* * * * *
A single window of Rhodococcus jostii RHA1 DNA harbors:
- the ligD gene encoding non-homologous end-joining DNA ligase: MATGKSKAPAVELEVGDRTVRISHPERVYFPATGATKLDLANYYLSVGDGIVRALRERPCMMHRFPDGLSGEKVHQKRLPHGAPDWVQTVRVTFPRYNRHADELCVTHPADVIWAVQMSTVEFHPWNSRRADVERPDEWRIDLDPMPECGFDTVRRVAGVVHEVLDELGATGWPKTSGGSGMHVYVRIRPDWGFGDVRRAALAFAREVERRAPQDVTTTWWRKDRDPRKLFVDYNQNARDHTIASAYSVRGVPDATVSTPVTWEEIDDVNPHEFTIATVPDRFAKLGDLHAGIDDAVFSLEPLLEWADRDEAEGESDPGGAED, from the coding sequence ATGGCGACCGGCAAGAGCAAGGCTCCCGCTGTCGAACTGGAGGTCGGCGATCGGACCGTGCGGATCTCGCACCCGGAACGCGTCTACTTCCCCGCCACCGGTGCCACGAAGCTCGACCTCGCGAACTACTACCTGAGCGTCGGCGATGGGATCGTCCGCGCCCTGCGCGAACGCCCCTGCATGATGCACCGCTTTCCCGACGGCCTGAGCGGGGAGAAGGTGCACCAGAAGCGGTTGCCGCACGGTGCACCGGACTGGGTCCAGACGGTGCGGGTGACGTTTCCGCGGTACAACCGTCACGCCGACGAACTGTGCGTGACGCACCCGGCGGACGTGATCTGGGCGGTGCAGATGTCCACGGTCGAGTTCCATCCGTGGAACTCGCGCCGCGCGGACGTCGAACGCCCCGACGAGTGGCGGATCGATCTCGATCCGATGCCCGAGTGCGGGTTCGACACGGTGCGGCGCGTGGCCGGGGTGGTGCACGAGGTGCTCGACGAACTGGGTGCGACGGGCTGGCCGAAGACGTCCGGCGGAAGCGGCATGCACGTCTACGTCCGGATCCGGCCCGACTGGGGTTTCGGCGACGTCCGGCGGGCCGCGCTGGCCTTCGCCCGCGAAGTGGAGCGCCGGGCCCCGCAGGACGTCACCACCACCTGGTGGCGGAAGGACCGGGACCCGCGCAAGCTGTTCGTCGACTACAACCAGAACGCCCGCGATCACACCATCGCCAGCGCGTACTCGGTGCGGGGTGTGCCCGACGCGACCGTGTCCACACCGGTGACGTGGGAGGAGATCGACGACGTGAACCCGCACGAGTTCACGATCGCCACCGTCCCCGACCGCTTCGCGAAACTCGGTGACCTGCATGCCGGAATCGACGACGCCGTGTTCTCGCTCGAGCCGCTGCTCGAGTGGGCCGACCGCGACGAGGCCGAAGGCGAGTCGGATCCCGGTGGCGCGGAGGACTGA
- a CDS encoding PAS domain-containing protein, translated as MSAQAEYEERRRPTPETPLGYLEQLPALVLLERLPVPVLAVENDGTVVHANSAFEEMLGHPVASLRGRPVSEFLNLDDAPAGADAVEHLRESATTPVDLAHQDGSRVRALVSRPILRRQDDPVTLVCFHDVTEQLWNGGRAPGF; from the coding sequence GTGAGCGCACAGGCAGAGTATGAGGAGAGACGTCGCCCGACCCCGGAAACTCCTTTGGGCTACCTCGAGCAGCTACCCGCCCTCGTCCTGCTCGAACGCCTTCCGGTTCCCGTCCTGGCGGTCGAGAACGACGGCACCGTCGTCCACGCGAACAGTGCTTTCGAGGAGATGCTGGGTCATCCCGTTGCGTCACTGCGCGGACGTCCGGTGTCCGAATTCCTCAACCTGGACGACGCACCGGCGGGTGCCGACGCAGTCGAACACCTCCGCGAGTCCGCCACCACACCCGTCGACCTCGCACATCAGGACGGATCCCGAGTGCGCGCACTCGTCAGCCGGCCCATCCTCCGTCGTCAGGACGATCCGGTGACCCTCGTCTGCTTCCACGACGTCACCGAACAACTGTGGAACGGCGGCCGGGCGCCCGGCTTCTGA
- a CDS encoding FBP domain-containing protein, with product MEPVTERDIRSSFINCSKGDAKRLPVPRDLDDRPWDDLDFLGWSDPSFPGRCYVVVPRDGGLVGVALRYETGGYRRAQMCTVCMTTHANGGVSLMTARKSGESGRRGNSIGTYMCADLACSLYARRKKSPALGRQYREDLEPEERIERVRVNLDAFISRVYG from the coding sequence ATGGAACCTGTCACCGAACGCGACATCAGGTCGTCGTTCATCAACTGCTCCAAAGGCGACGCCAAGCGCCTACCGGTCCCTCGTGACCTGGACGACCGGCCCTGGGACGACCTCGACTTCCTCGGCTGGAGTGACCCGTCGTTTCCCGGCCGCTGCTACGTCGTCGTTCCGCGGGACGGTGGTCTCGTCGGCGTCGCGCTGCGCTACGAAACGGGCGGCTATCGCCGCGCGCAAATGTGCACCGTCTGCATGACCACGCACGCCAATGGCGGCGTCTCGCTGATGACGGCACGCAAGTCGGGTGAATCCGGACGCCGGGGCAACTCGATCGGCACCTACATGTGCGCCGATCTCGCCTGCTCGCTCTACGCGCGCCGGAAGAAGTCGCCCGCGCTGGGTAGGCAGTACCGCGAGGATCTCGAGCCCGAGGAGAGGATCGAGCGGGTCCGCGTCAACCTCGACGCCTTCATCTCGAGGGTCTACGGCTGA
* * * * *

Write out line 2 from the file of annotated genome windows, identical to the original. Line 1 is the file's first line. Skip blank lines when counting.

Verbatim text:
- the ligD gene encoding non-homologous end-joining DNA ligase: MATGKSKAPAVELEVGDRTVRISHPERVYFPATGATKLDLANYYLSVGDGIVRALRERPCMMHRFPDGLSGEKVHQKRLPHGAPDWVQTVRVTFPRYNRHADELCVTHPADVIWAVQMSTVEFHPWNSRRADVERPDEWRIDLDPMPECGFDTVRRVAGVVHEVLDELGATGWPKTSGGSGMHVYVRIRPDWGFGDVRRAALAFAREVERRAPQDVTTTWWRKDRDPRKLFVDYNQNARDHTIASAYSVRGVPDATVSTPVTWEEIDDVNPHEFTIATVPDRFAKLGDLHAGIDDAVFSLEPLLEWADRDEAEGESDPGGAED, from the coding sequence ATGGCGACCGGCAAGAGCAAGGCTCCCGCTGTCGAACTGGAGGTCGGCGATCGGACCGTGCGGATCTCGCACCCGGAACGCGTCTACTTCCCCGCCACCGGTGCCACGAAGCTCGACCTCGCGAACTACTACCTGAGCGTCGGCGATGGGATCGTCCGCGCCCTGCGCGAACGCCCCTGCATGATGCACCGCTTTCCCGACGGCCTGAGCGGGGAGAAGGTGCACCAGAAGCGGTTGCCGCACGGTGCACCGGACTGGGTCCAGACGGTGCGGGTGACGTTTCCGCGGTACAACCGTCACGCCGACGAACTGTGCGTGACGCACCCGGCGGACGTGATCTGGGCGGTGCAGATGTCCACGGTCGAGTTCCATCCGTGGAACTCGCGCCGCGCGGACGTCGAACGCCCCGACGAGTGGCGGATCGATCTCGATCCGATGCCCGAGTGCGGGTTCGACACGGTGCGGCGCGTGGCCGGGGTGGTGCACGAGGTGCTCGACGAACTGGGTGCGACGGGCTGGCCGAAGACGTCCGGCGGAAGCGGCATGCACGTCTACGTCCGGATCCGGCCCGACTGGGGTTTCGGCGACGTCCGGCGGGCCGCGCTGGCCTTCGCCCGCGAAGTGGAGCGCCGGGCCCCGCAGGACGTCACCACCACCTGGTGGCGGAAGGACCGGGACCCGCGCAAGCTGTTCGTCGACTACAACCAGAACGCCCGCGATCACACCATCGCCAGCGCGTACTCGGTGCGGGGTGTGCCCGACGCGACCGTGTCCACACCGGTGACGTGGGAGGAGATCGACGACGTGAACCCGCACGAGTTCACGATCGCCACCGTCCCCGACCGCTTCGCGAAACTCGGTGACCTGCATGCCGGAATCGACGACGCCGTGTTCTCGCTCGAGCCGCTGCTCGAGTGGGCCGACCGCGACGAGGCCGAAGGCGAGTCGGATCCCGGTGGCGCGGAGGACTGA